Libraries and Research Archives
After retiring from truck driving in 1987, Teri Horton devoted much of her time to bargain hunting around the Los Angeles area. Sometimes the bargains were discovered on Salvation Army shelves and sometimes, she willingly admits, at the bottom of Dumpsters.
Even the most stubborn deal scrounger probably would have been satisfied with the rate of return recently offered to her for a curiosity she snagged for $5 in a San Bernardino thrift shop in the early 1990s. A buyer, said to be from Saudi Arabia, was willing to pay $9 million for it, just under an 180 million percent increase on her original investment. Ms. Horton, a sandpaper-voiced woman with a hard-shell perm who lives in a mobile home in Costa Mesa and depends on her Social Security checks, turned him down without a second thought.
Ms. Horton’s find is not exactly the kind that gets pulled from a steamer trunk on the “Antiques Roadshow.” It is a dinner-table-size painting, crosshatched in the unmistakable drippy, streaky, swirly style that made Jackson Pollock one of the most famous artists of the last century. Ms. Horton had never heard of Pollock before buying the painting, but when an art teacher saw it and told her that it might be his work (and that it could fetch untold millions if it were), she launched herself on a single-minded post-retirement career — enlisting, along the way, a forensic expert and a once-powerful art dealer — to have her painting acknowledged as authentic by scholars and the art market.
"Could Be a Pollock; Must Be a Yarn," by Randy Kennedy, The New York Times, November 9, 2006
Where is the provenance???
"Provenance" is a list of the previous owners of a work of art, tracing it from its present location and owner back to the hand of the artist. Provenance has many uses: It can help to determine the authenticity of a work, to establish the historical importance of a work by suggesting other artists who might have seen and been influenced by it, and to determine the legitimacy of current ownership.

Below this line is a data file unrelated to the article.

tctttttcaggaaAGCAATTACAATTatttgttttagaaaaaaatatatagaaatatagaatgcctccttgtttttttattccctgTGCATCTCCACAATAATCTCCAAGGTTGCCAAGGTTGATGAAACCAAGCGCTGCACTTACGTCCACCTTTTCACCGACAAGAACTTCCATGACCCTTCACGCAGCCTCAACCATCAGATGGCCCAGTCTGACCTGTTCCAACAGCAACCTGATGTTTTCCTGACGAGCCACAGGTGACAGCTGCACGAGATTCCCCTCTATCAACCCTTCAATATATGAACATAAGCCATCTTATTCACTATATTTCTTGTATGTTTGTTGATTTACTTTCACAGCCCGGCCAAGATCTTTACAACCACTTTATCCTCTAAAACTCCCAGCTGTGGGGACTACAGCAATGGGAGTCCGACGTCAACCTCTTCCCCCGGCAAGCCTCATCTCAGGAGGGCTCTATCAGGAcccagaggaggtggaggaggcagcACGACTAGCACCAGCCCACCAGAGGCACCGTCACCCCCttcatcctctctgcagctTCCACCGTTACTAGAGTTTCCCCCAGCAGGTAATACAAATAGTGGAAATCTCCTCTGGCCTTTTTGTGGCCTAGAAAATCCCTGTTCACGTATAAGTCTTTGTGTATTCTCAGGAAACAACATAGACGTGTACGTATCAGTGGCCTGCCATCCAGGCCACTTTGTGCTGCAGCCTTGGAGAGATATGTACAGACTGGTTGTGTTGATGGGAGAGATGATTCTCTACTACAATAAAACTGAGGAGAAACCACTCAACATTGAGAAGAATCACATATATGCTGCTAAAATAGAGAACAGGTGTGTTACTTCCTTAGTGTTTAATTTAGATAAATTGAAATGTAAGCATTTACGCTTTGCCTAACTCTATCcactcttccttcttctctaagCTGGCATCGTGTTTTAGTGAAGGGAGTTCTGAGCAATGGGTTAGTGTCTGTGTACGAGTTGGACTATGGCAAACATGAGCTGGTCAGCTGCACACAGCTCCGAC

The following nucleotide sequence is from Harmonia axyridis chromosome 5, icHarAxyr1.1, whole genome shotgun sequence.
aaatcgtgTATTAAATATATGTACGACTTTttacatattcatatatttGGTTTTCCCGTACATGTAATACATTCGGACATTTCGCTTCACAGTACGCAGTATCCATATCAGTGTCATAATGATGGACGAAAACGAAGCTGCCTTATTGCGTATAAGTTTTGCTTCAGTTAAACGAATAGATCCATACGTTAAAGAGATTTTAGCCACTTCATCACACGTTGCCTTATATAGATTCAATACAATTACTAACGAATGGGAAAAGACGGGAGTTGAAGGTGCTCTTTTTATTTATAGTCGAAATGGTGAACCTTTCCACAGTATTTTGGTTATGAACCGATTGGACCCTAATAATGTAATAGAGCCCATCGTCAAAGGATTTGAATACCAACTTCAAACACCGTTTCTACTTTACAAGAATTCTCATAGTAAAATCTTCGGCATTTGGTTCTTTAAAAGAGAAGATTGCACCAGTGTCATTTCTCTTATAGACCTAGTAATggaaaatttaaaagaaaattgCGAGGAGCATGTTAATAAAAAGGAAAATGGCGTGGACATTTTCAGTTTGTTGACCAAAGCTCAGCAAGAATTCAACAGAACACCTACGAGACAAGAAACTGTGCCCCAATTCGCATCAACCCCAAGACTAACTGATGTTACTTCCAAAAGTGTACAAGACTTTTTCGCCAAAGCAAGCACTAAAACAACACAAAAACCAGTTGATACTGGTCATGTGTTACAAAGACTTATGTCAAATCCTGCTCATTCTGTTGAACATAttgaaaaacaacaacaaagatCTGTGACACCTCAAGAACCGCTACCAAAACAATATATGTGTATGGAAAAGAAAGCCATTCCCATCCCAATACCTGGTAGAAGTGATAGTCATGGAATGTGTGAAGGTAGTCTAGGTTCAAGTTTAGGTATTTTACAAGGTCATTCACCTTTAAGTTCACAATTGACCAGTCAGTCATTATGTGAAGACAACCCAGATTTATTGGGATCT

- What is provenance research? - Association of Art Museum Directors
- Provenance Resources Online - The Museum of Modern Art
- Provenance Research - The Getty
- Metropolitan Museum's Provenance Research Project
- Provenance Research - Princeton University Art Museum
- Museum Provenance Research - Google
- Nazi Era Provenance - American Association of Museums
"Olny srmat poelpe can"
aoccdrnig to rscheearch at Cmabrigde Uinervtisy, it deosn't mttaer in waht oredr the ltteers in a wrod are, the olny iprmoatnt tihng is taht the frist and lsat ltteer be in the rghit pclae. The rset can be a taotl mses and you can sitll raed it wouthit a porbelm.
"Olny srmat poelpe can," TEDblog, November 12, 2005
- Summary of "The Significance of Letter Position in Word Recognition," PhD Thesis, 1976, Nottingham University, by Graham Rawlinson
- "Reibadailty," by Graham Rawlinson, New Scientist, May 29, 1999
- "the science behind this meme," by Matt Davis, October 30, 2003. A page with versions in different languages and many links to various aspects of letter randomization.
- "University researchers demonstrate the order of letters within words is unimportant to reading comprehension." Snopes, September 23, 2003
1) From Russell Roberts (no relation):
What proportion of the American labor force earns the minimum wage or less and what is the standard of living of the average American today relative to 100 years ago?
2) If you placed
one penny on the first square of a chess board, two pennies on the second square, four on the third, etc.
and kept doubling the pennies on the next square, how much would you have after doubling the pennies on the 63rd (the next-to-last) square of the chessboard?
3) Are disasters good for the economy?
You can click "Read More >>" after jotting down your answers ...
1) Less than 3% of the American population earns the minimum wage or less, and "the average American is at least five and maybe 30 times better off than we were in the good old days." That's 500% to 3000% better off ... "Knowledge Deficit," Econoblog, The Wall Street Journal, September 21, 2005
2) The power of compounding means you'd end up with $92,000,000 billion ... and that's real money, even in Washington ... it's also why you want to start saving early in your working life ... "Economic Growth," by Paul M. Romer, The Library of Economics and Liberty« Close It